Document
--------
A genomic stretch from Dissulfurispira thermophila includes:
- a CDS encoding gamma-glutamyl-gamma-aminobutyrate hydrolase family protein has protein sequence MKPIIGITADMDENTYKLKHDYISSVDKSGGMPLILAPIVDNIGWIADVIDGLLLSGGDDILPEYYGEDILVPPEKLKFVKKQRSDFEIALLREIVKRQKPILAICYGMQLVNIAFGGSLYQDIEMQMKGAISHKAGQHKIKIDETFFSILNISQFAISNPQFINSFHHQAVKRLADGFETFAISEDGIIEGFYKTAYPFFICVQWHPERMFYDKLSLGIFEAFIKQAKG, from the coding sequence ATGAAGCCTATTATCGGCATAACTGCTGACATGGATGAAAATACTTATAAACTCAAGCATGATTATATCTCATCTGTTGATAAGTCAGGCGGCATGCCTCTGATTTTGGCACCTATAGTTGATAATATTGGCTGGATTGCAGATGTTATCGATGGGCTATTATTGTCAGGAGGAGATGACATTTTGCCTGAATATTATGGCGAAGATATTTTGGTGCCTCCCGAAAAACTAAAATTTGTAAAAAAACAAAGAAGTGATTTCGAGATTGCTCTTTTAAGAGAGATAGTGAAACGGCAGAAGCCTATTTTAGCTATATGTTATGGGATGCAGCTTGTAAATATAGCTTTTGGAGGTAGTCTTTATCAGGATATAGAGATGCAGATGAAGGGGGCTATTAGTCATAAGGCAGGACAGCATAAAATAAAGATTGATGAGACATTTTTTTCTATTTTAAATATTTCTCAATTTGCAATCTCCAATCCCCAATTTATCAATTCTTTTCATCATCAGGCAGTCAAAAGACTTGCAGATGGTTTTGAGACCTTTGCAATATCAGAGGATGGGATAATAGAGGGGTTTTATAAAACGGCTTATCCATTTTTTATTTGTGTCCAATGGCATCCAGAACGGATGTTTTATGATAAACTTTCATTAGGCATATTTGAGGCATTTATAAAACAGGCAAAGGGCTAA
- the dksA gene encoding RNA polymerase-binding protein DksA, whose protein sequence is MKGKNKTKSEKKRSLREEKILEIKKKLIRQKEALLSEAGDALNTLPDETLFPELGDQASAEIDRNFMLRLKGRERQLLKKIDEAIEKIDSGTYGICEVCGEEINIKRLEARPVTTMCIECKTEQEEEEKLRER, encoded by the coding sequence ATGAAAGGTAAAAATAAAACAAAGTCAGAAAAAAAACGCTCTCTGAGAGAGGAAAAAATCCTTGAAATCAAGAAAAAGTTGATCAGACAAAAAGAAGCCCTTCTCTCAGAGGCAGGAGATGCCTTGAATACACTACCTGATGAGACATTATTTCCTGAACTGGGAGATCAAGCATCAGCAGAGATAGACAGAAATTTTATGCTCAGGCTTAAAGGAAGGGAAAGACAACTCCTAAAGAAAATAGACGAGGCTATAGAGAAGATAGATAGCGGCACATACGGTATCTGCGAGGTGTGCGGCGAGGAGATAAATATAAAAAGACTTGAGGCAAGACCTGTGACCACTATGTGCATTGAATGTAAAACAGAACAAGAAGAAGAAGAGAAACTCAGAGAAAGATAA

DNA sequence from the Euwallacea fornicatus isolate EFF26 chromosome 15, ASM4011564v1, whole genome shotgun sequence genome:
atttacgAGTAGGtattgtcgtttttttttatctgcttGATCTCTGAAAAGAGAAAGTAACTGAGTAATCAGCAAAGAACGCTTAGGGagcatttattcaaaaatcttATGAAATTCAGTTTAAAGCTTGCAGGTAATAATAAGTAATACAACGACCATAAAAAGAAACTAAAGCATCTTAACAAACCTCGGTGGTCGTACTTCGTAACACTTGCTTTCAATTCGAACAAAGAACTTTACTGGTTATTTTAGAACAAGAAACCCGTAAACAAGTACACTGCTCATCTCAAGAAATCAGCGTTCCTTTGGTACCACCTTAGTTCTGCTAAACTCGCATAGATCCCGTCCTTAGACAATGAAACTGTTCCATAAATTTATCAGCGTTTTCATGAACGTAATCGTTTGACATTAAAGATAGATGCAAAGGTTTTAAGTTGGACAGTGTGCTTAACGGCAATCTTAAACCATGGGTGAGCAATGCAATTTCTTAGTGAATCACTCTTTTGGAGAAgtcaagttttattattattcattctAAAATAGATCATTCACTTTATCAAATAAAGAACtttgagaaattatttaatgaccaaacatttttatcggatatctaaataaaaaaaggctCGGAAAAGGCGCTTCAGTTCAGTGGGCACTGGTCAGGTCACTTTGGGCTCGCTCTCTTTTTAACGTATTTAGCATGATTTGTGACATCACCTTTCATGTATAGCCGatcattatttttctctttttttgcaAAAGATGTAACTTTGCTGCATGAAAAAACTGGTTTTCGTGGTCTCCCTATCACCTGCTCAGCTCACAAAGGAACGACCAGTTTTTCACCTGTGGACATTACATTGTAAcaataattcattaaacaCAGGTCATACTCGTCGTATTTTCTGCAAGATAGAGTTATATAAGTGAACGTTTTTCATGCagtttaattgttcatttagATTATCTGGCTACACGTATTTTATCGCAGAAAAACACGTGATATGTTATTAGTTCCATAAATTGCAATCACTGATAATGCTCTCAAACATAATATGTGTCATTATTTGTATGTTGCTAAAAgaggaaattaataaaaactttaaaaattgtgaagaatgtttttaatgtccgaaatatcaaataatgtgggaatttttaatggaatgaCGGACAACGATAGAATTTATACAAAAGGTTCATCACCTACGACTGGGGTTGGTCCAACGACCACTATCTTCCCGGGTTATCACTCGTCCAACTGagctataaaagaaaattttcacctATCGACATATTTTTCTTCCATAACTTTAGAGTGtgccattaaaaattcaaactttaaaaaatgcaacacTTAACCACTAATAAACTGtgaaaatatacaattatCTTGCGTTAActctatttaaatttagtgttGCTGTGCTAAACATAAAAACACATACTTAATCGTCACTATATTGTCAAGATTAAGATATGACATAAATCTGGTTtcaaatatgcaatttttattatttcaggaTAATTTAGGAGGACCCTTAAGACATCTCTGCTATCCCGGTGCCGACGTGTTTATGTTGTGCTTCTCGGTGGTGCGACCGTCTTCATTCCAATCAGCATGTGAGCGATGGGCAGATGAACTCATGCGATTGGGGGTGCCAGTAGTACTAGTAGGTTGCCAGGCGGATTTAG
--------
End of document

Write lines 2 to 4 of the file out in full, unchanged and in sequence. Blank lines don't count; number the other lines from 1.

- a CDS encoding gamma-glutamyl-gamma-aminobutyrate hydrolase family protein has protein sequence MKPIIGITADMDENTYKLKHDYISSVDKSGGMPLILAPIVDNIGWIADVIDGLLLSGGDDILPEYYGEDILVPPEKLKFVKKQRSDFEIALLREIVKRQKPILAICYGMQLVNIAFGGSLYQDIEMQMKGAISHKAGQHKIKIDETFFSILNISQFAISNPQFINSFHHQAVKRLADGFETFAISEDGIIEGFYKTAYPFFICVQWHPERMFYDKLSLGIFEAFIKQAKG, from the coding sequence ATGAAGCCTATTATCGGCATAACTGCTGACATGGATGAAAATACTTATAAACTCAAGCATGATTATATCTCATCTGTTGATAAGTCAGGCGGCATGCCTCTGATTTTGGCACCTATAGTTGATAATATTGGCTGGATTGCAGATGTTATCGATGGGCTATTATTGTCAGGAGGAGATGACATTTTGCCTGAATATTATGGCGAAGATATTTTGGTGCCTCCCGAAAAACTAAAATTTGTAAAAAAACAAAGAAGTGATTTCGAGATTGCTCTTTTAAGAGAGATAGTGAAACGGCAGAAGCCTATTTTAGCTATATGTTATGGGATGCAGCTTGTAAATATAGCTTTTGGAGGTAGTCTTTATCAGGATATAGAGATGCAGATGAAGGGGGCTATTAGTCATAAGGCAGGACAGCATAAAATAAAGATTGATGAGACATTTTTTTCTATTTTAAATATTTCTCAATTTGCAATCTCCAATCCCCAATTTATCAATTCTTTTCATCATCAGGCAGTCAAAAGACTTGCAGATGGTTTTGAGACCTTTGCAATATCAGAGGATGGGATAATAGAGGGGTTTTATAAAACGGCTTATCCATTTTTTATTTGTGTCCAATGGCATCCAGAACGGATGTTTTATGATAAACTTTCATTAGGCATATTTGAGGCATTTATAAAACAGGCAAAGGGCTAA
- the dksA gene encoding RNA polymerase-binding protein DksA, whose protein sequence is MKGKNKTKSEKKRSLREEKILEIKKKLIRQKEALLSEAGDALNTLPDETLFPELGDQASAEIDRNFMLRLKGRERQLLKKIDEAIEKIDSGTYGICEVCGEEINIKRLEARPVTTMCIECKTEQEEEEKLRER, encoded by the coding sequence ATGAAAGGTAAAAATAAAACAAAGTCAGAAAAAAAACGCTCTCTGAGAGAGGAAAAAATCCTTGAAATCAAGAAAAAGTTGATCAGACAAAAAGAAGCCCTTCTCTCAGAGGCAGGAGATGCCTTGAATACACTACCTGATGAGACATTATTTCCTGAACTGGGAGATCAAGCATCAGCAGAGATAGACAGAAATTTTATGCTCAGGCTTAAAGGAAGGGAAAGACAACTCCTAAAGAAAATAGACGAGGCTATAGAGAAGATAGATAGCGGCACATACGGTATCTGCGAGGTGTGCGGCGAGGAGATAAATATAAAAAGACTTGAGGCAAGACCTGTGACCACTATGTGCATTGAATGTAAAACAGAACAAGAAGAAGAAGAGAAACTCAGAGAAAGATAA

DNA sequence from the Euwallacea fornicatus isolate EFF26 chromosome 15, ASM4011564v1, whole genome shotgun sequence genome: